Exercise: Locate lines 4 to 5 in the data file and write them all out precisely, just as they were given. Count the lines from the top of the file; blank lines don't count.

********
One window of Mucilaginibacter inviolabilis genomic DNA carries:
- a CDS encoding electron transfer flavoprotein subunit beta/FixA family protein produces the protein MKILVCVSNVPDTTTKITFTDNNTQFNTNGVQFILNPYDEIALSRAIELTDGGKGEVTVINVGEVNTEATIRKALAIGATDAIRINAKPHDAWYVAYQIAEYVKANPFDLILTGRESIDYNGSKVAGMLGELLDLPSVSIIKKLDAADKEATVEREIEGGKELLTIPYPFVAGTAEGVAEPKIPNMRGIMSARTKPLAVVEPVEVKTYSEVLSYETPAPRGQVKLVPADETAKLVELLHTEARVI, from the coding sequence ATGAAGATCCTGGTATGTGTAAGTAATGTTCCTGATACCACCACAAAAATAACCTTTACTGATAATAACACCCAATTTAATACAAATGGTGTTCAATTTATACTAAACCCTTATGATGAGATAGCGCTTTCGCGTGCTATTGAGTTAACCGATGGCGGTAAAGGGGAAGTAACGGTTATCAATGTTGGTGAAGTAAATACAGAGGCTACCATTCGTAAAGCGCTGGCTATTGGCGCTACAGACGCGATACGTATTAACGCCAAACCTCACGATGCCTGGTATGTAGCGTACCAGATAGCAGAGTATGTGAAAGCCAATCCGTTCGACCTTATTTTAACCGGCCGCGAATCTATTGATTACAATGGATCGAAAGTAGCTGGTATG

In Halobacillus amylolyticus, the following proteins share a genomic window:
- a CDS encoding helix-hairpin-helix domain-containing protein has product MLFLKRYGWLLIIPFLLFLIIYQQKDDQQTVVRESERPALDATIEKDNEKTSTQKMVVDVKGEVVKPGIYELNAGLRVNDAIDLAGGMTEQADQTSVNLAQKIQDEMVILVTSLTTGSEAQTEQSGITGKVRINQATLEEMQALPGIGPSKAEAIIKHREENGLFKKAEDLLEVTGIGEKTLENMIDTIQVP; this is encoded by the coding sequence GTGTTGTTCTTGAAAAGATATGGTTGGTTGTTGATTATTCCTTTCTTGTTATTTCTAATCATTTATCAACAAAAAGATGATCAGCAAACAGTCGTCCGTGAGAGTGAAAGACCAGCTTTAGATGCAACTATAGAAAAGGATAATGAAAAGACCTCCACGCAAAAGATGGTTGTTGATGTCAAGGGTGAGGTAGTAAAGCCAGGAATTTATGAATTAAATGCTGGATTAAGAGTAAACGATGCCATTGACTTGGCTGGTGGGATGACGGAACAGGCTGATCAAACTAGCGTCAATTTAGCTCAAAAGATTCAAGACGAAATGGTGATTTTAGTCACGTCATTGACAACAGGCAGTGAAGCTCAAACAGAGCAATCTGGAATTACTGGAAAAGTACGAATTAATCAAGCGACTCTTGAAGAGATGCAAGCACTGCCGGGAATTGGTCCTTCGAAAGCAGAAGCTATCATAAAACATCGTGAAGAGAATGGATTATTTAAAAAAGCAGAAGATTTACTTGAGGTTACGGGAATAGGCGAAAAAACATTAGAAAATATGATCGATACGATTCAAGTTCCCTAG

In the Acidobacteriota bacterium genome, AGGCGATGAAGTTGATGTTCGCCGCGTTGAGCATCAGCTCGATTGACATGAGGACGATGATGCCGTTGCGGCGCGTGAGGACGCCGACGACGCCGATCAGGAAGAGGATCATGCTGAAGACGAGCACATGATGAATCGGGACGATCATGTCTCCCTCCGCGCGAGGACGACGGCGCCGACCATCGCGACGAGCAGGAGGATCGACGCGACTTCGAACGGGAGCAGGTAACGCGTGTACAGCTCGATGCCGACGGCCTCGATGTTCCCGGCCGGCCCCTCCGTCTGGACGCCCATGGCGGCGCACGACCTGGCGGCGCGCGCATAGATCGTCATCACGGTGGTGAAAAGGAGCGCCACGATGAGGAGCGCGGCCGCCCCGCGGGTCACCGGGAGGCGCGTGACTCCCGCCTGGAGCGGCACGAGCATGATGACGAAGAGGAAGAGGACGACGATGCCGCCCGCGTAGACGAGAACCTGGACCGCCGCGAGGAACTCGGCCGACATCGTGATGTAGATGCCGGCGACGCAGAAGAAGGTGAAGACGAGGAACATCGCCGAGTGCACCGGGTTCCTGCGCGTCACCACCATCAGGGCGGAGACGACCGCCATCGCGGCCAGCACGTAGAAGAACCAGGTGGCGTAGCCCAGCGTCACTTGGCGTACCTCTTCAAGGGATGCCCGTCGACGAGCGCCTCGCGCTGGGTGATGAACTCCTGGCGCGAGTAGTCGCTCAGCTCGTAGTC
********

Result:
- a CDS encoding helix-hairpin-helix domain-containing protein has product MLFLKRYGWLLIIPFLLFLIIYQQKDDQQTVVRESERPALDATIEKDNEKTSTQKMVVDVKGEVVKPGIYELNAGLRVNDAIDLAGGMTEQADQTSVNLAQKIQDEMVILVTSLTTGSEAQTEQSGITGKVRINQATLEEMQALPGIGPSKAEAIIKHREENGLFKKAEDLLEVTGIGEKTLENMIDTIQVP; this is encoded by the coding sequence GTGTTGTTCTTGAAAAGATATGGTTGGTTGTTGATTATTCCTTTCTTGTTATTTCTAATCATTTATCAACAAAAAGATGATCAGCAAACAGTCGTCCGTGAGAGTGAAAGACCAGCTTTAGATGCAACTATAGAAAAGGATAATGAAAAGACCTCCACGCAAAAGATGGTTGTTGATGTCAAGGGTGAGGTAGTAAAGCCAGGAATTTATGAATTAAATGCTGGATTAAGAGTAAACGATGCCATTGACTTGGCTGGTGGGATGACGGAACAGGCTGATCAAACTAGCGTCAATTTAGCTCAAAAGATTCAAGACGAAATGGTGATTTTAGTCACGTCATTGACAACAGGCAGTGAAGCTCAAACAGAGCAATCTGGAATTACTGGAAAAGTACGAATTAATCAAGCGACTCTTGAAGAGATGCAAGCACTGCCGGGAATTGGTCCTTCGAAAGCAGAAGCTATCATAAAACATCGTGAAGAGAATGGATTATTTAAAAAAGCAGAAGATTTACTTGAGGTTACGGGAATAGGCGAAAAAACATTAGAAAATATGATCGATACGATTCAAGTTCCCTAG

In the Acidobacteriota bacterium genome, AGGCGATGAAGTTGATGTTCGCCGCGTTGAGCATCAGCTCGATTGACATGAGGACGATGATGCCGTTGCGGCGCGTGAGGACGCCGACGACGCCGATCAGGAAGAGGATCATGCTGAAGACGAGCACATGATGAATCGGGACGATCATGTCTCCCTCCGCGCGAGGACGACGGCGCCGACCATCGCGACGAGCAGGAGGATCGACGCGACTTCGAACGGGAGCAGGTAACGCGTGTACAGCTCGATGCCGACGGCCTCGATGTTCCCGGCCGGCCCCTCCGTCTGGACGCCCATGGCGGCGCACGACCTGGCGGCGCGCGCATAGATCGTCATCACGGTGGTGAAAAGGAGCGCCACGATGAGGAGCGCGGCCGCCCCGCGGGTCACCGGGAGGCGCGTGACTCCCGCCTGGAGCGGCACGAGCATGATGACGAAGAGGAAGAGGACGACGATGCCGCCCGCGTAGACGAGAACCTGGACCGCCGCGAGGAACTCGGCCGACATCGTGATGTAGATGCCGGCGACGCAGAAGAAGGTGAAGACGAGGAACATCGCCGAGTGCACCGGGTTCCTGCGCGTCACCACCATCAGGGCGGAGACGACCGCCATCGCGGCCAGCACGTAGAAGAACCAGGTGGCGTAGCCCAGCGTCACTTGGCGTACCTCTTCAAGGGATGCCCGTCGACGAGCGCCTCGCGCTGGGTGATGAACTCCTGGCGCGAGTAGTCGCTCAGCTCGTAGTC